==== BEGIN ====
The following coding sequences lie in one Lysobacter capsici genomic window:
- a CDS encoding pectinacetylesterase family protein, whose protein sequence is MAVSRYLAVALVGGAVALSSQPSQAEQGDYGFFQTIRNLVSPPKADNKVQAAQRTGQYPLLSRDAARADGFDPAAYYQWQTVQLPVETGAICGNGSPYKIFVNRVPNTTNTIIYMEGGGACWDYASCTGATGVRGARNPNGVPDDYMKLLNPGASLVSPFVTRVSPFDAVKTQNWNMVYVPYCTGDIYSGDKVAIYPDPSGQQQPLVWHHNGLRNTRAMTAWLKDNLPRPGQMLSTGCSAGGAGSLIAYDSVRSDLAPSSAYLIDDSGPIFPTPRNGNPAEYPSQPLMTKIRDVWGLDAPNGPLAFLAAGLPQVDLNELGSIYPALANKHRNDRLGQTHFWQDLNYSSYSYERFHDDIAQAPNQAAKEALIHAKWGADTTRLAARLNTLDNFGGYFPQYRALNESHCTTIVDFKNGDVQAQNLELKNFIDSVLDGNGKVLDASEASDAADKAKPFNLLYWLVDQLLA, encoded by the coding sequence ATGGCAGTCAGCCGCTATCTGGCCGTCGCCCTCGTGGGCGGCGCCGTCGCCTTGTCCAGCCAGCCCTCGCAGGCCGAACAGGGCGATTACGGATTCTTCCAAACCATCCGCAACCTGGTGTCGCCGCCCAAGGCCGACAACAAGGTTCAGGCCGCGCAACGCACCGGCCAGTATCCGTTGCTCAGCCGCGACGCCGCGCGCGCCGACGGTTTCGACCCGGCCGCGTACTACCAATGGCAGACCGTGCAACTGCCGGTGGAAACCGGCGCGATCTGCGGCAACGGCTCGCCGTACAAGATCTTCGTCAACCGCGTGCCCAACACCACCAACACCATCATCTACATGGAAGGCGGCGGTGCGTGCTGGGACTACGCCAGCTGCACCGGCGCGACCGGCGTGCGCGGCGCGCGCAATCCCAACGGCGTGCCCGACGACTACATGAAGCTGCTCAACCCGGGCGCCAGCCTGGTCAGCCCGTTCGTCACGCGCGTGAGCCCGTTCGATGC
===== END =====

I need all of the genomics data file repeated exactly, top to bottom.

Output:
The following coding sequences lie in one Lysobacter capsici genomic window:
- a CDS encoding pectinacetylesterase family protein, whose protein sequence is MAVSRYLAVALVGGAVALSSQPSQAEQGDYGFFQTIRNLVSPPKADNKVQAAQRTGQYPLLSRDAARADGFDPAAYYQWQTVQLPVETGAICGNGSPYKIFVNRVPNTTNTIIYMEGGGACWDYASCTGATGVRGARNPNGVPDDYMKLLNPGASLVSPFVTRVSPFDAVKTQNWNMVYVPYCTGDIYSGDKVAIYPDPSGQQQPLVWHHNGLRNTRAMTAWLKDNLPRPGQMLSTGCSAGGAGSLIAYDSVRSDLAPSSAYLIDDSGPIFPTPRNGNPAEYPSQPLMTKIRDVWGLDAPNGPLAFLAAGLPQVDLNELGSIYPALANKHRNDRLGQTHFWQDLNYSSYSYERFHDDIAQAPNQAAKEALIHAKWGADTTRLAARLNTLDNFGGYFPQYRALNESHCTTIVDFKNGDVQAQNLELKNFIDSVLDGNGKVLDASEASDAADKAKPFNLLYWLVDQLLA, encoded by the coding sequence ATGGCAGTCAGCCGCTATCTGGCCGTCGCCCTCGTGGGCGGCGCCGTCGCCTTGTCCAGCCAGCCCTCGCAGGCCGAACAGGGCGATTACGGATTCTTCCAAACCATCCGCAACCTGGTGTCGCCGCCCAAGGCCGACAACAAGGTTCAGGCCGCGCAACGCACCGGCCAGTATCCGTTGCTCAGCCGCGACGCCGCGCGCGCCGACGGTTTCGACCCGGCCGCGTACTACCAATGGCAGACCGTGCAACTGCCGGTGGAAACCGGCGCGATCTGCGGCAACGGCTCGCCGTACAAGATCTTCGTCAACCGCGTGCCCAACACCACCAACACCATCATCTACATGGAAGGCGGCGGTGCGTGCTGGGACTACGCCAGCTGCACCGGCGCGACCGGCGTGCGCGGCGCGCGCAATCCCAACGGCGTGCCCGACGACTACATGAAGCTGCTCAACCCGGGCGCCAGCCTGGTCAGCCCGTTCGTCACGCGCGTGAGCCCGTTCGATGC